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£1,000 grant awarded for North Devon surf and rowing courses

Posted by Devon Partnership Trust in News on 28th January, 2020

The Devon Recovery Learning Community (DRLC) is a service provided by Devon Partnership NHS Trust offering free, open access courses to support the wellbeing and mental health of people across Devon. We work in partnership with many organisations and groups that support us in the delivery of recovery learning opportunities ranging from courses about mental health treatments and therapies, to those around developing knowledge and skills; finding meaning, purpose and hope; rebuilding your life; getting involved; and courses to challenge the mind and the body.
The DRLC is coming to the end of its Autumn/Winter term 2019/2020. Our thanks to our peer tutors, our outside partner organisations and of course to our very own staff from a range of Devon Partnership NHS Trust services who contribute their time and expertise to help us deliver a recovery curriculum that is an inspiration to other Recovery Colleges across the UK. 
The DRLC wants to say a huge thank you especially to the North Devon Coast Area of Outstanding Natural Beauty (AONB) for a grant of £1,000 which enabled us to pilot several innovative courses delivered under the heading Finding Meaning and Living Well in our Wild Things! Programme. These courses aim to challenge our minds and our bodies to push the boundaries of what we believe can support our mental health. The funding we received from the North Devon AONB would not otherwise be made available by the NHS.
The DRLC believes that access to the outdoors, experiencing the natural beauty of the coastal landscapes that surround us in Devon, and making meaningful connections with nature has a hugely beneficial and potentially life-changing impact on our mental health and wellbeing. Funding from the North Devon Coast AONB gave us the opportunity to deliver three really exceptional courses based on these principles. 
The Three New Courses
Riding the Waves: Surfing
We offered three sessions of surfing in partnership with Surf South West in Croyde, North Devon. Instructors from Surf South West were assisted by two highly experienced DRLC peer tutors offering peer support and mentorship to the students who attended. What a fantastic opportunity for our students to try something new, challenge themselves to address their fears, to take positive risks and to build their confidence and belief in themselves to do what they might have considered the impossible! 
Row for Recovery: Introduction to Gig Rowing
The DRLC has the good fortune of having one of its own North Devon based peer trainers, Claire Crook, who is also a member of the Torridge Pilot Gig Club. Claire helped open the door for the DRLC to work in partnership with her club based in Appledore. The course offered our students the opportunity to experience the physical benefits of gig rowing. It also introduced them to the local club as a point of contact to continue rowing should they wish to, and to take part in an enjoyable and outgoing activity that can develop as a life-long interest. The gig club provided two individual sessions to row on the beautiful Tor estuary, allowing students to experience some magnificent coastline views where the Devon landscape meets the Bristol Channel.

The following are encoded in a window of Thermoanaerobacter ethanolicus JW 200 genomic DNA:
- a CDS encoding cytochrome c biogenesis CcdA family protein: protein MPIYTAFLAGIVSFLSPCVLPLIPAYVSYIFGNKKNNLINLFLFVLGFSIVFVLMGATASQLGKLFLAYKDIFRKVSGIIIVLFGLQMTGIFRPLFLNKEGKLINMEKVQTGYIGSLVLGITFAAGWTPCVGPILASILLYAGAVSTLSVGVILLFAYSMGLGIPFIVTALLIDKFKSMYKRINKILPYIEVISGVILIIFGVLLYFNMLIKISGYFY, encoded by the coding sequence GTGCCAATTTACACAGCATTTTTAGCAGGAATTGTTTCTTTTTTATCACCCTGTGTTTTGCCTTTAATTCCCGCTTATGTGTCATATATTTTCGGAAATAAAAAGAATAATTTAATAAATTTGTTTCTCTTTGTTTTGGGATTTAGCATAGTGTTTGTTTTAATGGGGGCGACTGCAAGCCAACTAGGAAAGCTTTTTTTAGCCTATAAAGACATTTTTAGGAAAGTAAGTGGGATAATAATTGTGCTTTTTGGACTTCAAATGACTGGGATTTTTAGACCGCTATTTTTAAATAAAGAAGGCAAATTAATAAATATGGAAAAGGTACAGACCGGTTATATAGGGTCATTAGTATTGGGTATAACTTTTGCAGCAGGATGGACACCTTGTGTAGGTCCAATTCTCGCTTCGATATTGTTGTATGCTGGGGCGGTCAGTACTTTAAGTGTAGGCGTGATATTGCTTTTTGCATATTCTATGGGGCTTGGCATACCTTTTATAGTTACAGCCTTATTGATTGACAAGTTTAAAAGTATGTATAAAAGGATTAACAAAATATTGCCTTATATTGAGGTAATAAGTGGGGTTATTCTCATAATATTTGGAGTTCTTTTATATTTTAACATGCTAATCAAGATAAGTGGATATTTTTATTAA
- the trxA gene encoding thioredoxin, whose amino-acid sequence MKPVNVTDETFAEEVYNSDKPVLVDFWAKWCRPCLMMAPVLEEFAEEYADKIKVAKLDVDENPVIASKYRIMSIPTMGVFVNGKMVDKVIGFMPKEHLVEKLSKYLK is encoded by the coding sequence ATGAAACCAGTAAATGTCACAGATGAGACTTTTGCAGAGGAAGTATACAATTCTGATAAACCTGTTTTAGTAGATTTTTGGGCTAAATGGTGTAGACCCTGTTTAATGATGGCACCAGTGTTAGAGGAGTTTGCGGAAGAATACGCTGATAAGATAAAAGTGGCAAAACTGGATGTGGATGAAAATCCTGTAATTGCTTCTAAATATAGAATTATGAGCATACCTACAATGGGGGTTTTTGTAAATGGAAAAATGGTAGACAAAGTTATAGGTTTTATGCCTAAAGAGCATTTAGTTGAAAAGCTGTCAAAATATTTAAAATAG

Lost Words: Poetry and Nature

Funding from the North Devon Coast AONB provided the DRLC with a wonderful opportunity to offer a full-day walk and workshop inspired by the book The Lost Words: A Spell Book by Robert MacFarlane and Jackie Morris. Recognising the loss of words for the natural world in our vocabulary, the author and illustrator of the book created a spell-binding collection of poems and artwork to conjure nature back in our own lives. Ten students bravely faced the wind and the rain to venture on the nature walk along the Tor estuary, led by the wildlife enthusiast, Nick Boyd. Nick helped students spot birds and wildlife through binoculars and a high-powered telescope. Waterproof notepads were provided for the students to write down and collect their words and, in the afternoon, poet and writer, Phoebe Nicholson, helped us to write our own poetic conjuring encouraging us to incorporate the words we wrote down in the mizzle and rain. The aim was for us to bring the natural world back into our own lives through guided reflection on what we saw and felt and heard in the out of doors. Phoebe also provided a table full of visually inspiring collage materials including old prints, old books (otherwise destined for the landfill), textured paper, coloured pencils and felt tip pens. Below are a couple of poems from that inspiring day.
- Caroline Nicholson, Manager, Devon Recovery Learning Community
Bideford Quay Mizzle
Mizzle, drizzle, drist and pizzle, penetrates
Into my skin and bones, grumpy, damp, wet.
Zing! There was a Kingfisher. Oh, he’s gone.
Zoom in on the Goldcrest. Oh, missed him again.
Lost birds, lost words, there! What was that I heard?
Egret, white, pristine. 
I cast my spell in the mud.
The Herring Gull, hunched in his
heavy overcoat, neck tucked in, a
Short shake of his gathered self to
keep out the wet and the cold.

The curlews, frozen in time upon the
Perfect curling surface, a uni-legged and
unison garrison of sleeping sculptures.

The spindly legs of the little egret,
socks of yellow sighted with each determined
Delicate lift and quick step replacement back into
the mud, like wire knitting needles.

The fascinating and fluffy blackbird,
yellow beaked, ref’s peep, high shriek
Astonishingly hidden amongst red berries
of the hawthorn tree.